Now using a picture of my coal tits
That is excellent Ray. A permanent reminder of your brilliant threads.
They look great.
Wonderful avatar to have Ray, I reckon you've definitely made the right move there :-)
Now if you could have got a photo of one sat on a can of bitter!!!!!
Did you say Colditz? That reminds me of two old Veterans talking about the War. 1st Veteran said to the other, "I was a Prisoner of War" 2nd Veteran replied, "Colditz?" 1st Veteran, "No I had on a vest.." (think about it).
Nice one David.
The wife asks visitors if they want to see photos of my tits.
I'm not losing the Barnsley connection as it was once famous for its Coal tips
Tee hee.. from the Lanarkshire Coal Fields myself Ray never went 'Doon Pit' but reading the Munro Baggers (which I've done) we used to go Bing Bagging. It's same as Munro's but walking up all the Bings in the areas. Lothian MP Tam Dalziel (pron D.L) goes Bing Bagging in memory of the Scottish Coal Industry. I can say as a lad I climbed most of the Bings in the area & outwith some of these were a sheer steep climb & of great height too.
For those who don't know what a Bing is Scottish for a Slag Heep, 'Slag' being the residue piled up after the coal is extracted where the pits once stood. Never the less Ray nice Ti.. avatar!
Ps. Photo of The 3 Sisters Bing near where I used to live.
Apology for reply to my own post. I though joking aside, I would share some details of this particular area. In & around this site hosts a great habitat for an abundance of wildlife. The ground which is mainly boggy, peat, clay, & coal seams there's still coal seams that can be extracted within the area. The 3 Sisters were named so similar to the '5' Sisters (much larger) shale bings over in West Lothian towards Grangemouth. The area has an abundance covering of Sphagnum moss which is protected. A great number of various species of wetland birds have nested in & around this area, the foreground has a number of Curlew & Lapwing nest sites as well as other smaller birds, Heron's have been spotted at the various small ponds created for the nearby forestry commission land. The nearby ponds host Great Crested Newts as well as frogs & toads. The bings themselves have various wild flowers growing on their inner slopes noted British Wild Orchids as well as including rare butterfly species. The tree/shrub to the right of the image moving across the image to the left darker area of ground there's a run off from the River Almond which not far from this is the source of the River Calder. A reasonably large pond on the other side as well known locally as 'The Seagull Pond' plays host to a Gull colony numerous species which I was informed sometime ago may still have Common Terns nesting? Ketsrels have been sighted within the same area & up until 1994 Barn Owls were nesting within a derelict building before it was demolished. A run off from the Calder (just out of view from the image) there's a healthy number of Water Voles recorded. Some of the ground has become contaminated over the years after the pit closed. For a small section of ground there's more to this than meets the eye.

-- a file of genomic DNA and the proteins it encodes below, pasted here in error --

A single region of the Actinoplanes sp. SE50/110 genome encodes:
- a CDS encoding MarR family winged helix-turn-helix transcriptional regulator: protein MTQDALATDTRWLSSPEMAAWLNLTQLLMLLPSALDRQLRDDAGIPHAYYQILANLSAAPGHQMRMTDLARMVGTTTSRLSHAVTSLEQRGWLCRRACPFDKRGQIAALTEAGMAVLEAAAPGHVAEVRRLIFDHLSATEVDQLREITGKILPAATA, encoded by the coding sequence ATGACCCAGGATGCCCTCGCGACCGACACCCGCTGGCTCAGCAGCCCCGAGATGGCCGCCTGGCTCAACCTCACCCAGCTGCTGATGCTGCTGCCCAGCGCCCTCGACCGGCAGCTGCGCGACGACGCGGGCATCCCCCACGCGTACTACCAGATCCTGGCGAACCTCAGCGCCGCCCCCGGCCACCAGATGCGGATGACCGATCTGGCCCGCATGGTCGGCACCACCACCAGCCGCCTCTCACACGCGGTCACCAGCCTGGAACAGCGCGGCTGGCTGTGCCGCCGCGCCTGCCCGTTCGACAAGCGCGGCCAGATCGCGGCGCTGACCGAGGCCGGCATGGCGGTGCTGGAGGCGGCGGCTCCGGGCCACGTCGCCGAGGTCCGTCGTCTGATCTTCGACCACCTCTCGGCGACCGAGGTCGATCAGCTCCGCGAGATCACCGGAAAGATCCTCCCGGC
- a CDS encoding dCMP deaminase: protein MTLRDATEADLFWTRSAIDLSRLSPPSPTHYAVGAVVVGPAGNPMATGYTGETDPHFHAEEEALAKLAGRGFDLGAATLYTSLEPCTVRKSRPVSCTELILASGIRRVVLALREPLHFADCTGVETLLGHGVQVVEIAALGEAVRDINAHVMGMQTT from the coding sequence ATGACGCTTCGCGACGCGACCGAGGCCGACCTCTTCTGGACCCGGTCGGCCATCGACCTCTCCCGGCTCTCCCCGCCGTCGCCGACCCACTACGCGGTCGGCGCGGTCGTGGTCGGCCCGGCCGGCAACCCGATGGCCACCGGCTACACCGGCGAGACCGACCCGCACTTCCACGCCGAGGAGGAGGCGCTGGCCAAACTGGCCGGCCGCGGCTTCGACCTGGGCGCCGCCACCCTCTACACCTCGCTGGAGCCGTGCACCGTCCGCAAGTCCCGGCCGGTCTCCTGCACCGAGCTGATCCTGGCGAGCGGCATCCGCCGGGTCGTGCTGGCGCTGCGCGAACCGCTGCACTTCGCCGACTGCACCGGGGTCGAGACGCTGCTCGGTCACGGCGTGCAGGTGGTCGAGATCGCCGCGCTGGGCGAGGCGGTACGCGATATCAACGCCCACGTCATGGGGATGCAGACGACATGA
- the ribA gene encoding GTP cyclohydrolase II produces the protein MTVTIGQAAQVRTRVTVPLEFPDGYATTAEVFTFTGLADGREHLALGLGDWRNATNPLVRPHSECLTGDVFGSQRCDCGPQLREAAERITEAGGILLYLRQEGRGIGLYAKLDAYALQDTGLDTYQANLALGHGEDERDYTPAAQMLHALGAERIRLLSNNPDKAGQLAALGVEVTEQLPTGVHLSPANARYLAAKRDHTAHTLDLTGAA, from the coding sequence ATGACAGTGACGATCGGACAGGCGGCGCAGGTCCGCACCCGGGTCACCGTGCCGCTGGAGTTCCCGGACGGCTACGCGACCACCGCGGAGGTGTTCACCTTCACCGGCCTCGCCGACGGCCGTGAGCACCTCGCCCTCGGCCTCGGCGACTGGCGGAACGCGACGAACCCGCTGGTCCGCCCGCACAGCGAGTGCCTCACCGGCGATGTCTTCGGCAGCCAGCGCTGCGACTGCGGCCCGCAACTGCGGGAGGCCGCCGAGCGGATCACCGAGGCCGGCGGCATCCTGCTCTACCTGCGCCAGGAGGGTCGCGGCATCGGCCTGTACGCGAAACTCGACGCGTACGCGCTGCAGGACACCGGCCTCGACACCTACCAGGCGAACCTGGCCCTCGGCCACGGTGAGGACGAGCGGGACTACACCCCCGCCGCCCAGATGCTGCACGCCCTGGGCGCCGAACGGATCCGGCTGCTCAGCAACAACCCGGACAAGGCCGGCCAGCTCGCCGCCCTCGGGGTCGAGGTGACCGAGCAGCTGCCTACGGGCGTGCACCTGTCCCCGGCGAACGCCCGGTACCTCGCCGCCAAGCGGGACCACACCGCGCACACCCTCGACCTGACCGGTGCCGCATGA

Hi David that's a nice bit of info about the Bings.
My local patch is the old village colliery site that is now the community woodland with the old slag heap grassed and trees planted on it.
So you can say i go Bing walking every day.
Lancashire also has many reclaimed slag heaps that are now recreation or nature areas. When they were slag heaps we called them Rucks. They were three particular large ones in Wigan also known as the Three Sisters. At the time of their reclaimation there was some financial "scandal" involving Harold Wilson and his secretary Lady Faulkener. I don't remember what their involvement was or how it turned out.
Yes I've heard the term 'Rucks'. I'm aware quite a few of the West Lothian bings were turned into recreation areas for scramble bikes. The 5 Sisters www.geos.ed.ac.uk/.../bing.html you can see these travelling along the M8 nearer to Edinburgh. These still burn away, some visible smoke rising during the day at night I recall they actually glow. Most of the bings around our area the tops were lopped off them for safety incase of sliding, 3 were removed as too near housing schemes, first was removed totally after the Wales Aberfan Disaster 1966 as it was too near a school & post war prefab houses. So the history of such lives on. Could start a new trend now revamp 'Bing Bagging' remember where you heard it first for Tourist Information.
Smashing tits Ray! Not surprised your wife wants other people to see them.
In metal mining a bing was where the metal ore was stored. Bing Crosby was so named because he came from a mining town.
surprising what we have learned from talking about tits lol.